Resultantly, the Hawks had not only arrested a snail-like run-rate, but  scored with abandon. The 81-run stand between the pair came in just 49 minutes. but there were signs that ‘Lucky’s’ back injury was causing him some stress, and it came as no surprise when he holed out off Lloyd-Williams for 44.

Paddy McNamara, providing valuable support, helped Hyde reach his half-century. They added a further 39, before ‘Billy’ fell for a well-made 54.

The Hawks were satisfied with their eventual 9/174, particularly the lanky Paddy, who, with an undefeated 17, posted his highest A-Grade score.

“A handy total,” I suggested to a Benalla fan at the break. “Yeah” he replied, “but the Gardens has never been quicker. We scored 170-odd against Colts a few weeks ago and they ended with 200 in their 40 overs.”

So obviously, this was a game that was still up for grabs.

And when James Carboon and Ash Ellis set off after the target, it’s size seemed to shrink markedly. They had effortlessly cruised to 31 in just seven overs when, out of the blue, paceman Paul Szeligievicz got one through Carboon’s defences.

That was  the only encouragement the Hawks were to have for quite some time, though. The dashing left-hander Ellis was composed, and his stylish batting was a treat.
He took toll of Jon Hyde and belted four boundaries in two overs, prompting the diminutive medium-pacer to be removed from the attack.

The Hawks threw the ball to James McIntyre, who was bowling for the first time in senior ranks, and debutant left-armer Tyler Norton. Both strutted their stuff and showed promise, but were unable to make an impact.

Simon Holmes, one of Benalla’s finest batsmen of the modern era, was back in the side after missing two seasons through a serious eye injury. The stocky leftie was soon middling them and provided good support to Ellis, as the pair progressed to 87 at drinks.
88 to win, with nine wickets in hand, 20 overs to get them. It seemed an impregnable position for the home team.

But the game swung on its ear in a trice.

McNamara, the enthusiastic left-armer, had proved the most economical of the bowlers, conceding just 11 runs in his first 4 overs, but he struck a telling blow when he skittled classy Ellis for 59. IMG_3818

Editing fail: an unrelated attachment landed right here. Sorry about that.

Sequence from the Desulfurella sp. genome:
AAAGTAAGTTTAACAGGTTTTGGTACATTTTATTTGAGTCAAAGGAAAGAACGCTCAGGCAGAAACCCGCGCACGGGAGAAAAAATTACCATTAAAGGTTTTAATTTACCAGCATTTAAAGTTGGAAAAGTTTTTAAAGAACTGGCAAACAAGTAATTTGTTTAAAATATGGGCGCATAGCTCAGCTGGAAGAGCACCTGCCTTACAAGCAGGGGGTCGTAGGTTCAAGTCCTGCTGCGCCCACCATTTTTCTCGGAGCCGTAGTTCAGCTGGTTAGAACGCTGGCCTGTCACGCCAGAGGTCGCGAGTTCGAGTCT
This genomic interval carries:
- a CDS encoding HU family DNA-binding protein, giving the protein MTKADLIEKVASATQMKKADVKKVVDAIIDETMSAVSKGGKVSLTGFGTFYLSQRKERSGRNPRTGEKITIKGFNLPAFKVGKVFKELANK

Wicket-keeper-turned off-spinner Lucky Perera Made further inroads when he had Holmes caught for 19, and five balls later dismissed Lee Brennan for a duck.

McNamara, who was now in full cry, captured two more wickets in his next over. The Bushies had now lost 5 wickets for two runs.

But again, it was Benalla’s turn to mount a rearguard action. Nathan Abley and Josh McCullum proceeded to steady things, then set a cracking pace, as they added 60 for the seventh-wicket.

The game was now theirs to lose.

They needed just 21 runs; still had four wickets in hand.

In a make-or-break move, the ball was again thrown to part-timer Perera. It was felt that the game may be decided on what happened next.

Again Lucky did the trick. Abley, on 38, slammed one back and was dismissed caught and bowled; a brilliant reflex catch.IMG_3821

Then McCullum fell with no addition to the score – out for 22.

Moments later, Dale Stratton was found short of his crease following a smart Schonafinger return.

Benalla had lost 3 for 1. Their two batting ‘hiccups’ had amounted to the loss of eight wickets for three runs.

Just 14 runs short of their target, and still not without a chance, Connor Brodie hoiked a shot into the deep, giving Jordan Blades a short run to complete the catch and effect a memorable victory for the Hawks.

McNamara, one of the team’s five ‘babies’ sent down 6.4 overs to finish with the figures of 4/16 and continue his improvement. Perera snagged 3/17 off his 4 overs.IMG_3817

With youngsters Matt Whitten, McNamara and Bailey Dale all enjoying fine seasons, and Bailey Annett, Jimmy McIntyre and Tyler Norton sure to continue their improvement,  the smiles  are back on the faces of the Hawk clan………..IMG_3822N.B: With thanks to Peter Whitten for Photography.


Wangaratta’s cricketers returned with some silverware from Bendigo Country Week on Friday.

It’s the best news to come out of the WDCA for a while.

Principally, because youngsters were afforded the opportunity to be exposed to the rigours of Bendigo for the first time in 17 years.

And also, that they were able to enjoy the camaraderie that was engendered during a week of competitive cricket – the laughs and fun ; sharing the individual and team success, and forming what can become lifelong friendships.

Pardon me if I reminisce about the corresponding week 54 years ago, when a group of us kids were on our maiden trip and were billeted with a dear old lady called Mrs.Tredinnick.

She looked after us like her own and insisted that we be up early for her cooked breakfast. We would be picked up by the elder members of the side, en route to the game, but not before Mrs.T had presented us each with a packed lunch.

We seemed like positive angels, but still got up to some shenanigans when we hit the bright lights. But I must admit that a couple of the boarders, who became long-serving champion players for Wangaratta, performed deeds of skalduggery on later trips, which are the stuff of legend.

Last week’s side, by comparison, stayed at a very accomodating Caravan Park and bonded superbly. Most of them were Country Week ‘virgins’ and will long remember the highlights of the trip.